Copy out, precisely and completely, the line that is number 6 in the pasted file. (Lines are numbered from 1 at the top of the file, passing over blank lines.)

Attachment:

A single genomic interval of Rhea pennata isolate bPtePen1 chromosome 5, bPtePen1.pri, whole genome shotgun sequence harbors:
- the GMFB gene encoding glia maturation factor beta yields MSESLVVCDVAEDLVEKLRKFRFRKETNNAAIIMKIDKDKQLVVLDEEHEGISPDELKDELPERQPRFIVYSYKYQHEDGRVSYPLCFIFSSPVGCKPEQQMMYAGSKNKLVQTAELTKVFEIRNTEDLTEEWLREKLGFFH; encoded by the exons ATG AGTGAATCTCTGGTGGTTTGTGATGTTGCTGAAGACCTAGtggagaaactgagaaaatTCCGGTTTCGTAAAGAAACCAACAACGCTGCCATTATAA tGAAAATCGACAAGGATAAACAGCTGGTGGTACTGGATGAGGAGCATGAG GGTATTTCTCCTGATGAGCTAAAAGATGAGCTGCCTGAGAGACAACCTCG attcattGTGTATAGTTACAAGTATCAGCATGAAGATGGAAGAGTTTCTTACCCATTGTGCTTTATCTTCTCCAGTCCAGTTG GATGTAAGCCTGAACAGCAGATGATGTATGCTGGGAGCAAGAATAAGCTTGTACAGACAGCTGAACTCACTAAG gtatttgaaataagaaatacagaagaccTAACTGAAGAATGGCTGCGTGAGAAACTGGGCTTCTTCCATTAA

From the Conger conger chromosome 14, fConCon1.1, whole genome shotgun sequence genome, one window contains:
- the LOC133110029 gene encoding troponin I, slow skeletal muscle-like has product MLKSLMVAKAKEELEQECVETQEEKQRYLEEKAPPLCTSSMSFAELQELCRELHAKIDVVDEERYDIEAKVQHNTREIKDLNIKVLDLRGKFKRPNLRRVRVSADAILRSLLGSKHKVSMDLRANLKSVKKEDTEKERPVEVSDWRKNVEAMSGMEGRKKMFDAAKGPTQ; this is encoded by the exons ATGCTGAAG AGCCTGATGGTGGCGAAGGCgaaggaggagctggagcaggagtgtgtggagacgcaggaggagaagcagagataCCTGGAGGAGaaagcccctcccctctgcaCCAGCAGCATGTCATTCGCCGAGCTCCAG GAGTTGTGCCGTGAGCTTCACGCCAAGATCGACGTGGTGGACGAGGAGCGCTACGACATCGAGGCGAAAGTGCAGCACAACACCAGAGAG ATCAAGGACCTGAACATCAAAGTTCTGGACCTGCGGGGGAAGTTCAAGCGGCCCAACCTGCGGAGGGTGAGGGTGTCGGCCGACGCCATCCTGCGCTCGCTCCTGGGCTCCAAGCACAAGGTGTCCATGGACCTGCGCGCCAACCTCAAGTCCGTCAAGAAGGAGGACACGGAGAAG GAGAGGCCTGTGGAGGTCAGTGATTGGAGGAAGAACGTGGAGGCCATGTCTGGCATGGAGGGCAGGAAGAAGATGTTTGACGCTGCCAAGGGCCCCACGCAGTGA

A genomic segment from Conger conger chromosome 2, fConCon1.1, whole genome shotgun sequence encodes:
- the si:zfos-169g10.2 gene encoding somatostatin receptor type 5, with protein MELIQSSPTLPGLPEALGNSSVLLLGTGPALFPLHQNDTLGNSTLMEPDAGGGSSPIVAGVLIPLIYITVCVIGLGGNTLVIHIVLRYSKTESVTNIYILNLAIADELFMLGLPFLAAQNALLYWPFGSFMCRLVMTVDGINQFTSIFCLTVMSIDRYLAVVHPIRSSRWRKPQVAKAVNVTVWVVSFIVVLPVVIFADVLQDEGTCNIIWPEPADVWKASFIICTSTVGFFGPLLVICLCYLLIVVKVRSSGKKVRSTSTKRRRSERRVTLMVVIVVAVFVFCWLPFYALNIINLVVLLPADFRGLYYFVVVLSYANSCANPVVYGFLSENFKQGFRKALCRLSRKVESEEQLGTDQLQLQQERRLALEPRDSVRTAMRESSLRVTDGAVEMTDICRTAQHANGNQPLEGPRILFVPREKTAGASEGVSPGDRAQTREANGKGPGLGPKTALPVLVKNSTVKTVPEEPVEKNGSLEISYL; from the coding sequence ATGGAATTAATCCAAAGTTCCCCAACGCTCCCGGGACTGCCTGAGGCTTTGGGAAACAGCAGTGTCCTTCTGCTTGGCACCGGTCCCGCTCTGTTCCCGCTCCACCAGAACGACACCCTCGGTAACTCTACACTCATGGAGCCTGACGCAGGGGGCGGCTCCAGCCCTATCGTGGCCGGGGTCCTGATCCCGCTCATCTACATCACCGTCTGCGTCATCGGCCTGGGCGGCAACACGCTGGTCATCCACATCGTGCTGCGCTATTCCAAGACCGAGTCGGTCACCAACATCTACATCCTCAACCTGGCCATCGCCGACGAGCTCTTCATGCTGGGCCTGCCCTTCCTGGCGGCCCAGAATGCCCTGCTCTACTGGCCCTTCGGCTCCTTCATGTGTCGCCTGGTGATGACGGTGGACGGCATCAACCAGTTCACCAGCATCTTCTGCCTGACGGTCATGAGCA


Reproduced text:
- the si:zfos-169g10.2 gene encoding somatostatin receptor type 5, with protein MELIQSSPTLPGLPEALGNSSVLLLGTGPALFPLHQNDTLGNSTLMEPDAGGGSSPIVAGVLIPLIYITVCVIGLGGNTLVIHIVLRYSKTESVTNIYILNLAIADELFMLGLPFLAAQNALLYWPFGSFMCRLVMTVDGINQFTSIFCLTVMSIDRYLAVVHPIRSSRWRKPQVAKAVNVTVWVVSFIVVLPVVIFADVLQDEGTCNIIWPEPADVWKASFIICTSTVGFFGPLLVICLCYLLIVVKVRSSGKKVRSTSTKRRRSERRVTLMVVIVVAVFVFCWLPFYALNIINLVVLLPADFRGLYYFVVVLSYANSCANPVVYGFLSENFKQGFRKALCRLSRKVESEEQLGTDQLQLQQERRLALEPRDSVRTAMRESSLRVTDGAVEMTDICRTAQHANGNQPLEGPRILFVPREKTAGASEGVSPGDRAQTREANGKGPGLGPKTALPVLVKNSTVKTVPEEPVEKNGSLEISYL; from the coding sequence ATGGAATTAATCCAAAGTTCCCCAACGCTCCCGGGACTGCCTGAGGCTTTGGGAAACAGCAGTGTCCTTCTGCTTGGCACCGGTCCCGCTCTGTTCCCGCTCCACCAGAACGACACCCTCGGTAACTCTACACTCATGGAGCCTGACGCAGGGGGCGGCTCCAGCCCTATCGTGGCCGGGGTCCTGATCCCGCTCATCTACATCACCGTCTGCGTCATCGGCCTGGGCGGCAACACGCTGGTCATCCACATCGTGCTGCGCTATTCCAAGACCGAGTCGGTCACCAACATCTACATCCTCAACCTGGCCATCGCCGACGAGCTCTTCATGCTGGGCCTGCCCTTCCTGGCGGCCCAGAATGCCCTGCTCTACTGGCCCTTCGGCTCCTTCATGTGTCGCCTGGTGATGACGGTGGACGGCATCAACCAGTTCACCAGCATCTTCTGCCTGACGGTCATGAGCA